There are so many! Basically it helps the gut which supports many systems in our bodies. In Chinese medicine bone broth also builds blood. This is great for anyone that works out a lot, menstruates or is a bit exhausted. In our busy city lives we all need a little more nourishment.
How would you describe your best self? What are some things you do to get there?
My best self is well nourished. This means spiritually, emotionally, physically. This allows me to give incredible acupuncture treatments, see people, be present. To get there I need time in nature, I love taking my dog on hikes. I also get treatments on a regular basis. I cook a lot. The practice of being in the kitchen is incredibly nourishing for me as is eating the food I created.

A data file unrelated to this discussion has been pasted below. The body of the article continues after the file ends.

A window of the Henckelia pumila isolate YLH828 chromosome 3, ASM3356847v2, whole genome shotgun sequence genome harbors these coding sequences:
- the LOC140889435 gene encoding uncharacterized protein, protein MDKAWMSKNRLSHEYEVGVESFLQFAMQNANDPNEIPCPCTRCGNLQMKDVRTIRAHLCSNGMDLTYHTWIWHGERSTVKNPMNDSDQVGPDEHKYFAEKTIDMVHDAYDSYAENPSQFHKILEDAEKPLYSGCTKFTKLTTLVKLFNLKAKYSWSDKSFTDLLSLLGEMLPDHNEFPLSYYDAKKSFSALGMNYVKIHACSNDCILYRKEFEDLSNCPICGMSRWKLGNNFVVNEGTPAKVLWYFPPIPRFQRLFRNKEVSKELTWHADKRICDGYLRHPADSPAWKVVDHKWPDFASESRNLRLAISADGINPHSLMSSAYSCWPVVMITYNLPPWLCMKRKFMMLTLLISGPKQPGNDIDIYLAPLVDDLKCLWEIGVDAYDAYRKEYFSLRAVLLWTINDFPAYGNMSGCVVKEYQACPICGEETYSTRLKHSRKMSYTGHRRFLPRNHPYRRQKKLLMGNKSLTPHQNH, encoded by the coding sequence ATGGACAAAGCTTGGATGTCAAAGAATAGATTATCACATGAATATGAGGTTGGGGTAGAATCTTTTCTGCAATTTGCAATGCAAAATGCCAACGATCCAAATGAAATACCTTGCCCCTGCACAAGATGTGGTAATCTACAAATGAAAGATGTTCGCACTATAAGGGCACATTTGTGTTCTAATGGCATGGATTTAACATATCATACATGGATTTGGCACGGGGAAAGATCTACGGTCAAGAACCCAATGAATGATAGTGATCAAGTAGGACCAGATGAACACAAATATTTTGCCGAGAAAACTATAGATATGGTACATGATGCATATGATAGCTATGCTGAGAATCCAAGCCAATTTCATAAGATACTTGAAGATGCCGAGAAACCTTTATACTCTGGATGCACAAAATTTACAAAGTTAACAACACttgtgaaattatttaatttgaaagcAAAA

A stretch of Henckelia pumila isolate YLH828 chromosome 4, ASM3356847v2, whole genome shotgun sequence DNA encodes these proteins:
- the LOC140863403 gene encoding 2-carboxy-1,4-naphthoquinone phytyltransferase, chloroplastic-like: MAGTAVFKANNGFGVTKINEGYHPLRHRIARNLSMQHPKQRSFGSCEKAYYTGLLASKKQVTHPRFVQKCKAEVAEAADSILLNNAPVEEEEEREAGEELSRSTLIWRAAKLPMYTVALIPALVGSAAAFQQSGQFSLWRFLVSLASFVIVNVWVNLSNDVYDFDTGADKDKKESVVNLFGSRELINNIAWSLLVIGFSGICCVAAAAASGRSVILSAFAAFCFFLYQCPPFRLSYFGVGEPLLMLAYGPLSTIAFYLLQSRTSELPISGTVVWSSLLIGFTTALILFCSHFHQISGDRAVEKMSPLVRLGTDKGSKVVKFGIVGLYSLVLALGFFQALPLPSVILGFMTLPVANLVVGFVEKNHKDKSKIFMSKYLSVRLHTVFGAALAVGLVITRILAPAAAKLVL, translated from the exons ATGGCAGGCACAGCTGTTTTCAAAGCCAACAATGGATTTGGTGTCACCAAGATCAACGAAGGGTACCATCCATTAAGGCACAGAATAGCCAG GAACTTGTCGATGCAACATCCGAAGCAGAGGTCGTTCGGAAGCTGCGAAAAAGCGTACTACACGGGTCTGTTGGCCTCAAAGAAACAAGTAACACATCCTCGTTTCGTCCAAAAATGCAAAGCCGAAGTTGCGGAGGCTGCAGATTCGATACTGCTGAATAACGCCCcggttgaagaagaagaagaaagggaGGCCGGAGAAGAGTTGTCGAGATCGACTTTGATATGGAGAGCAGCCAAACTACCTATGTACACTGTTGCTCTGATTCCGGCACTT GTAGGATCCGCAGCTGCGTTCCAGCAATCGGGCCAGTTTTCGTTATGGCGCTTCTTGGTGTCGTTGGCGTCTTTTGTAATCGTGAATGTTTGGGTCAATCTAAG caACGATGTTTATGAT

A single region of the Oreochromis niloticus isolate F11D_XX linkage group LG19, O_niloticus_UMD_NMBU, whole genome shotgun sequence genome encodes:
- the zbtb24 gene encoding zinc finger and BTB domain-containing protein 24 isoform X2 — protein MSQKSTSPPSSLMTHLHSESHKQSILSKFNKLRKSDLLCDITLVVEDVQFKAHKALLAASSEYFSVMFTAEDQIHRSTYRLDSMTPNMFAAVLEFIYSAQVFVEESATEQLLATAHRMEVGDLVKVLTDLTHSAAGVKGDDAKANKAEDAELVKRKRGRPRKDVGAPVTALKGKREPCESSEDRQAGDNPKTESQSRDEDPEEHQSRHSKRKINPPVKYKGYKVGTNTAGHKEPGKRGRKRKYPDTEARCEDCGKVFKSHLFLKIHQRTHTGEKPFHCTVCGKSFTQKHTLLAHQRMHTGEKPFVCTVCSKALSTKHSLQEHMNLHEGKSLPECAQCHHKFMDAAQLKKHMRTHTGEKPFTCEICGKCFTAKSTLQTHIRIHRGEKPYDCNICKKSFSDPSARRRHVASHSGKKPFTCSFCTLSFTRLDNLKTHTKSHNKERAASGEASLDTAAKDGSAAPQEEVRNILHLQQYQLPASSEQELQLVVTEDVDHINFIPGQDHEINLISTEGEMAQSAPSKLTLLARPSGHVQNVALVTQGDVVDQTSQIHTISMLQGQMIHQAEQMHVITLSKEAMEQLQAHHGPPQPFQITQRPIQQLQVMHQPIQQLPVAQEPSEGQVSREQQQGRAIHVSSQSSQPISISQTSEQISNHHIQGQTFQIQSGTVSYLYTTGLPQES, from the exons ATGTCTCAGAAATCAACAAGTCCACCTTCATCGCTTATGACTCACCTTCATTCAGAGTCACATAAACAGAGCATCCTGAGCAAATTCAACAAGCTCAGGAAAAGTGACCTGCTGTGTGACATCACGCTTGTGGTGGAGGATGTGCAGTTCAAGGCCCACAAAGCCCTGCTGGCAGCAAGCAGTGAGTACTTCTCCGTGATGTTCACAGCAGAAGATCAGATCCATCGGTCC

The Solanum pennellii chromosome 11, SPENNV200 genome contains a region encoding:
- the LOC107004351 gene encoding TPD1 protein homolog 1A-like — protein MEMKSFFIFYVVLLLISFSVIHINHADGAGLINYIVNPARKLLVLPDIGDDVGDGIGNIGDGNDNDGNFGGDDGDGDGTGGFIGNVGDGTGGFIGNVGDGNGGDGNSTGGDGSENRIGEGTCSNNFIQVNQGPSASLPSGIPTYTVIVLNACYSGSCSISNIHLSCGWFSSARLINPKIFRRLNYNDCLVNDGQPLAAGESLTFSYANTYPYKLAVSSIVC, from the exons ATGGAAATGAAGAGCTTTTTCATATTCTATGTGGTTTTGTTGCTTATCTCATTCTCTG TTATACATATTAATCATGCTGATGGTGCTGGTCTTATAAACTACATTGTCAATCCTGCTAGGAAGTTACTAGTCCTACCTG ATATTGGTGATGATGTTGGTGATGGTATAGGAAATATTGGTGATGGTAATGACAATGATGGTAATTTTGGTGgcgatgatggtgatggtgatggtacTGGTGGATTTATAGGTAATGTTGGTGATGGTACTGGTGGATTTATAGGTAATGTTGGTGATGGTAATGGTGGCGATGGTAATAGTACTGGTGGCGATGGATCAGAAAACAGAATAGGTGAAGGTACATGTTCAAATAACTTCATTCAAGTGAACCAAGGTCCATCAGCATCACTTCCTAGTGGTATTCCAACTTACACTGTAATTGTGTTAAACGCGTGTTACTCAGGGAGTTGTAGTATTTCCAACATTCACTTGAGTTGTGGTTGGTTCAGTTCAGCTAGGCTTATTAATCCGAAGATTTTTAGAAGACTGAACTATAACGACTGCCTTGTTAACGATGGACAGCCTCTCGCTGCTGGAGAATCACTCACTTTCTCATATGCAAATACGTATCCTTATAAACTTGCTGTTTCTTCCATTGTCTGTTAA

The first thing I do in the morning: Take my temperature! I use the Daysy thermometer which is a birth control device.
My go-to breakfast: Hmmm, this changes with the seasons.
On a typical Sunday, you can find me: Going to the farmer’s market, going for a hike and spending time preparing for the week.
My guilty pleasure: Sweets + some junk food! I love eating well 95% of the time, but sometimes life is easier when we eat what is simple for us - like a Costco hot dog.
Life motto: Soften + surrender.
Simple Chicken Bone Broth
3lbs chicken bones
(my favorite blend:
1.5 lbs feet / heads for gelatin
1.5 lbs chicken backs or bones with a bit of meat for flavor)
1Tbsp apple cider vinegar
Optional – add salt, kombu, carrots, celery + veggies
Herbalicious boost blend:
1/4 cup astragalus root
3-4 red dates aka jujubes
1.5” fresh ginger root
Turn on low and simmer for 3 hours you can do this in a crock pot. Do not boil! The low heat allows the broth to cook slowly and not gather scum on top.
After 3 hours of simmering add in herbs and continue to simmer on low for one hour.
Strain broth into jars, freeze or use within 3 days.
More from Lauren: